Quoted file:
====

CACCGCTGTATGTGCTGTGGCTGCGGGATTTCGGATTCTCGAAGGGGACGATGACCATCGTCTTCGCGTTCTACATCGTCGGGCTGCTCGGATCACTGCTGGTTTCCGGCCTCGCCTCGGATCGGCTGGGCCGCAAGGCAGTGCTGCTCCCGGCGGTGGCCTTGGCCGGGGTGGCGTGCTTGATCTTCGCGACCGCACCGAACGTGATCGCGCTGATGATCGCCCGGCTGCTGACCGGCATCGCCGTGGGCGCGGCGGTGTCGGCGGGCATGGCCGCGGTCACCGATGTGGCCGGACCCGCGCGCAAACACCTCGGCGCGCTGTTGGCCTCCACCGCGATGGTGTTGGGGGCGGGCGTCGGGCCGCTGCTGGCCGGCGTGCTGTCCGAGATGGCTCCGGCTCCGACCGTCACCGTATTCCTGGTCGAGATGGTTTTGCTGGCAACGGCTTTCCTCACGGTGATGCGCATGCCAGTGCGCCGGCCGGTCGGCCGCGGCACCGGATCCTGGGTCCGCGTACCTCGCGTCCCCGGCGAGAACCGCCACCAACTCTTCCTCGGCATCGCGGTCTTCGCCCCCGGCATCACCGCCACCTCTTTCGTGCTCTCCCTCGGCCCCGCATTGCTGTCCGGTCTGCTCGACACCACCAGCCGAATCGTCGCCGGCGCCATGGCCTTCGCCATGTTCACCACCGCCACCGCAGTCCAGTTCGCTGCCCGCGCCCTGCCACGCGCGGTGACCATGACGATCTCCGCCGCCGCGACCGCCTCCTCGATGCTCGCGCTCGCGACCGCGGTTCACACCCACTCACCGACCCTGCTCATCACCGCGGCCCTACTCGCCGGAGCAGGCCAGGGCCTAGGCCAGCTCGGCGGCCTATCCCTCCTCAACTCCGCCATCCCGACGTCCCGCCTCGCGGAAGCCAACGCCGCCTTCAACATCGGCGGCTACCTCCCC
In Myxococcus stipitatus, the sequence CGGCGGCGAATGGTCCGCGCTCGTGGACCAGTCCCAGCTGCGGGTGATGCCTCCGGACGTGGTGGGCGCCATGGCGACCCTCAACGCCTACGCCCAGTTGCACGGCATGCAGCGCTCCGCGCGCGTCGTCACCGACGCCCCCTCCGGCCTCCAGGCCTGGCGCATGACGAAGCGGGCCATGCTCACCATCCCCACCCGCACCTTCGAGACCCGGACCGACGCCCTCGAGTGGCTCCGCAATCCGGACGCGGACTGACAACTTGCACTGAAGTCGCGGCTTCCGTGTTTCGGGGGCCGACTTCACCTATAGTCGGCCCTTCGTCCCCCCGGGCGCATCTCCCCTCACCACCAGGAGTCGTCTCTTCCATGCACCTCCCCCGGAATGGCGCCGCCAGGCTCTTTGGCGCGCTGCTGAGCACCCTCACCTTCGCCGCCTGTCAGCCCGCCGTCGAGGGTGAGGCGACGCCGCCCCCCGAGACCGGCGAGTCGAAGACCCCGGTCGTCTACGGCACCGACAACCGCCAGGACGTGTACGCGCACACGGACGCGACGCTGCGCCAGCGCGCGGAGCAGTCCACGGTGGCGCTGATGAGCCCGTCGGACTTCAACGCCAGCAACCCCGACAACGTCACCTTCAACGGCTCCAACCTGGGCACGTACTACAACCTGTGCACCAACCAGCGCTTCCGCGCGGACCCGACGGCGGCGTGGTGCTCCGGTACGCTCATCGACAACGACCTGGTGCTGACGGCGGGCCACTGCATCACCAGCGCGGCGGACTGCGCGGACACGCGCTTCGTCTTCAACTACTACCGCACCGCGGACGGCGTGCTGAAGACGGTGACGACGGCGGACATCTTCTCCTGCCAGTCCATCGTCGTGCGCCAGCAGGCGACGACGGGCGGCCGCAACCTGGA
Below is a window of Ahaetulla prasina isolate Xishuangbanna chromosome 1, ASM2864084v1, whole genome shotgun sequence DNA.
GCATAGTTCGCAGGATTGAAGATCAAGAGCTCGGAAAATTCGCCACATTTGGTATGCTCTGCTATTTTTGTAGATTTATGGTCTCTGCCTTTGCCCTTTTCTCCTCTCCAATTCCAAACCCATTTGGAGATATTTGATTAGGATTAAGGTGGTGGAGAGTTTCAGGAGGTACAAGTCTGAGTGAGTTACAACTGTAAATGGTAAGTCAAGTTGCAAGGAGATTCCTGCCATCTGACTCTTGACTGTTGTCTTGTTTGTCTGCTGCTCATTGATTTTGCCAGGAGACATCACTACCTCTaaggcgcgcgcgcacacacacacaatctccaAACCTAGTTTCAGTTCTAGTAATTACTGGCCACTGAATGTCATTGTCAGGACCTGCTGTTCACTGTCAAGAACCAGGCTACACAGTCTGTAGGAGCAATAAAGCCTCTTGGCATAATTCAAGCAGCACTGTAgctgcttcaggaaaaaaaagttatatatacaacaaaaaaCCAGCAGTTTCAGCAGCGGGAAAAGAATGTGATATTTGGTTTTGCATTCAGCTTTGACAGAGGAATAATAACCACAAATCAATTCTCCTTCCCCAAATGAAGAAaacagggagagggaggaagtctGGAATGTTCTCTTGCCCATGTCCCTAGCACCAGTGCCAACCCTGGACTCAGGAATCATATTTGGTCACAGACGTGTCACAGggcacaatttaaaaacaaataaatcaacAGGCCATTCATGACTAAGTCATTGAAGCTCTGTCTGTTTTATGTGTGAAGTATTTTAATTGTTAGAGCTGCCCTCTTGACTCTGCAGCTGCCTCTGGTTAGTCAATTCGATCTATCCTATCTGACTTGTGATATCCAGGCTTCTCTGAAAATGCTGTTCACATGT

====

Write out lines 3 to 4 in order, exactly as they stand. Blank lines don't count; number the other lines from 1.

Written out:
Below is a window of Ahaetulla prasina isolate Xishuangbanna chromosome 1, ASM2864084v1, whole genome shotgun sequence DNA.
GCATAGTTCGCAGGATTGAAGATCAAGAGCTCGGAAAATTCGCCACATTTGGTATGCTCTGCTATTTTTGTAGATTTATGGTCTCTGCCTTTGCCCTTTTCTCCTCTCCAATTCCAAACCCATTTGGAGATATTTGATTAGGATTAAGGTGGTGGAGAGTTTCAGGAGGTACAAGTCTGAGTGAGTTACAACTGTAAATGGTAAGTCAAGTTGCAAGGAGATTCCTGCCATCTGACTCTTGACTGTTGTCTTGTTTGTCTGCTGCTCATTGATTTTGCCAGGAGACATCACTACCTCTaaggcgcgcgcgcacacacacacaatctccaAACCTAGTTTCAGTTCTAGTAATTACTGGCCACTGAATGTCATTGTCAGGACCTGCTGTTCACTGTCAAGAACCAGGCTACACAGTCTGTAGGAGCAATAAAGCCTCTTGGCATAATTCAAGCAGCACTGTAgctgcttcaggaaaaaaaagttatatatacaacaaaaaaCCAGCAGTTTCAGCAGCGGGAAAAGAATGTGATATTTGGTTTTGCATTCAGCTTTGACAGAGGAATAATAACCACAAATCAATTCTCCTTCCCCAAATGAAGAAaacagggagagggaggaagtctGGAATGTTCTCTTGCCCATGTCCCTAGCACCAGTGCCAACCCTGGACTCAGGAATCATATTTGGTCACAGACGTGTCACAGggcacaatttaaaaacaaataaatcaacAGGCCATTCATGACTAAGTCATTGAAGCTCTGTCTGTTTTATGTGTGAAGTATTTTAATTGTTAGAGCTGCCCTCTTGACTCTGCAGCTGCCTCTGGTTAGTCAATTCGATCTATCCTATCTGACTTGTGATATCCAGGCTTCTCTGAAAATGCTGTTCACATGT